BERLIN: Germany would be able to weather an EU embargo on Russian oil imports by the end of this year even though a stoppage could result in shortages, Economy Minister Robert Habeck said on Monday (May 2), appearing to throw his weight behind a ban.
Two European Union diplomats said at the weekend that the bloc is leaning toward a ban by the end of the year as part of a sixth package of sanctions against Russia over its invasion of Ukraine. EU energy ministers will discuss the proposed oil ban in Brussels later on Monday.
"We have managed to reach a situation where Germany is able to bear an oil embargo," Habeck, of the ecologist Greens, told a news conference. "This means it won't be without consequences."
Finance Minister Christian Lindner went even further, telling a German broadcaster that the German economy would even be able to stomach an immediate ban.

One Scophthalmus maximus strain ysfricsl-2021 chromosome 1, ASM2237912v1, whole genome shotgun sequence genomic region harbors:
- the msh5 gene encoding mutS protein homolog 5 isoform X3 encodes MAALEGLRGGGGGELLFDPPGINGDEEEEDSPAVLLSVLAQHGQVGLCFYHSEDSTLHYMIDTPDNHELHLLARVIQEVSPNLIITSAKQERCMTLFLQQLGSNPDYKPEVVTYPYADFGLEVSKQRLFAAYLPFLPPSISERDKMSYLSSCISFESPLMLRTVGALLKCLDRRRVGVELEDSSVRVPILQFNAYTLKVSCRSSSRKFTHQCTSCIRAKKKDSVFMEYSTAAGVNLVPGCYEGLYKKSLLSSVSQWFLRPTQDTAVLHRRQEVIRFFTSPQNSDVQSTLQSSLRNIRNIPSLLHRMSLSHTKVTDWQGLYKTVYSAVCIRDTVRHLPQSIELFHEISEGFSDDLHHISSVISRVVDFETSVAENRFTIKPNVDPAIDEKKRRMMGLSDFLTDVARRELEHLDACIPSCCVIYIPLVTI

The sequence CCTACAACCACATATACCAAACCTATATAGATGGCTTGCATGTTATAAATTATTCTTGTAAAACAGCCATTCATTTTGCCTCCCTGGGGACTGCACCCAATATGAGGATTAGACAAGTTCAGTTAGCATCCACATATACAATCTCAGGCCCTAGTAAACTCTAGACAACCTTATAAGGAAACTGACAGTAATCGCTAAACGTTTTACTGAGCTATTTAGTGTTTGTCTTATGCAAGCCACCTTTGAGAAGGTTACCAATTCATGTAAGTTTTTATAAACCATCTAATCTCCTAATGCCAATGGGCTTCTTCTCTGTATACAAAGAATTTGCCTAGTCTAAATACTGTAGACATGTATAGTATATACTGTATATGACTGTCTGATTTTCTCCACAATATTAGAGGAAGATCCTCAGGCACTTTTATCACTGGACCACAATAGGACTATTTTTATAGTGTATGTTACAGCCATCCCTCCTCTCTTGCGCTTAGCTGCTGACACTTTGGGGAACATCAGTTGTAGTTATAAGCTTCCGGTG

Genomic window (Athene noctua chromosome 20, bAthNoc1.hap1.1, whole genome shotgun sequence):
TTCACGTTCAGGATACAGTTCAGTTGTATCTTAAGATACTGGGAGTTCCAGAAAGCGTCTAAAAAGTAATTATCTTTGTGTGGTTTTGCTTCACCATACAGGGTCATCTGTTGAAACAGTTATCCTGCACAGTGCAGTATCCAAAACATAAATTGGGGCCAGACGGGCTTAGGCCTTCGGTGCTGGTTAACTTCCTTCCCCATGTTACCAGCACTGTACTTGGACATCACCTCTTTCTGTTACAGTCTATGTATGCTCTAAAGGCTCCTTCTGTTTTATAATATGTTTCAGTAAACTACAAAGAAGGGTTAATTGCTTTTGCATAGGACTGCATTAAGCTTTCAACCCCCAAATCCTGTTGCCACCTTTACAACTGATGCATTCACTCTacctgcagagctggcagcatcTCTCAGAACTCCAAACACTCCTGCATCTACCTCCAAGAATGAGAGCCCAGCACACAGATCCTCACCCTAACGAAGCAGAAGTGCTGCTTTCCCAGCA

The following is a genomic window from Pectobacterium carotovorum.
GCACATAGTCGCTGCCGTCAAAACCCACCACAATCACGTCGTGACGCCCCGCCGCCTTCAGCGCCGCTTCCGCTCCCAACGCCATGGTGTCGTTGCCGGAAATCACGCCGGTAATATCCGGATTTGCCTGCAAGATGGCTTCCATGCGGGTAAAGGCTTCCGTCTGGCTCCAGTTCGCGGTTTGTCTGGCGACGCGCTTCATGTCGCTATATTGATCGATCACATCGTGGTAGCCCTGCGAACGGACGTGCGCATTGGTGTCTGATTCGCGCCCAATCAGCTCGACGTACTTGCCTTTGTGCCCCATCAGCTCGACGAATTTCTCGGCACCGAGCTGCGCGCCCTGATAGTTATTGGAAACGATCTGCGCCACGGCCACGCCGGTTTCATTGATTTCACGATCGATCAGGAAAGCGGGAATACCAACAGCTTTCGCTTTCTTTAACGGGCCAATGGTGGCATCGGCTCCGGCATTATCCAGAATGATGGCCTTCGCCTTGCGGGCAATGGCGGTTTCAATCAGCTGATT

"With coal and oil, it is possible to forgo Russian imports now," Lindner of the Free Democrats (FDP) told WELT. "It can't be ruled out that fuel prices could rise."
Chancellor Olaf Scholz's government is under pressure to reduce Germany's dependence on Russian fossil fuels and he has been accused of lacking leadership after his initial resistance to supplying Ukraine with heavy weapons.
Germany last month cut the share of Russian oil to 25 per cent of total imports from 35 per cent before the invasion.
Habeck said the main challenge for Germany was to find alternative oil deliveries to a refinery in Schwedt operated by Russian state company Rosneft which supplies east German regions as well as the Berlin metropolitan area.
Those areas could face supply shortages in the event of an EU embargo if Germany can't secure alternative oil imports by the end of the year, Habeck said.
"We still have no solution for the refinery in Schwedt," said Habeck. "We can't guarantee that supplies will be continuous. There will for sure be price hikes and there will be some outages. But that doesn't mean we will slide into an oil crisis."
An advisor to Scholz told the Financial Times in remarks published on Sunday that Germany backed the planned EU embargo on Russia oil but wanted a few more months to secure alternatives.
Joerg Kukies told the newspaper that the goal was to ensure Schwedt is supplied with non-Russian oil brought by tankers to Rostock on the Baltic Sea.
To allow this, the port of Rostock would have to be deepened and work done on the pipeline linking it to Schwedt, he said.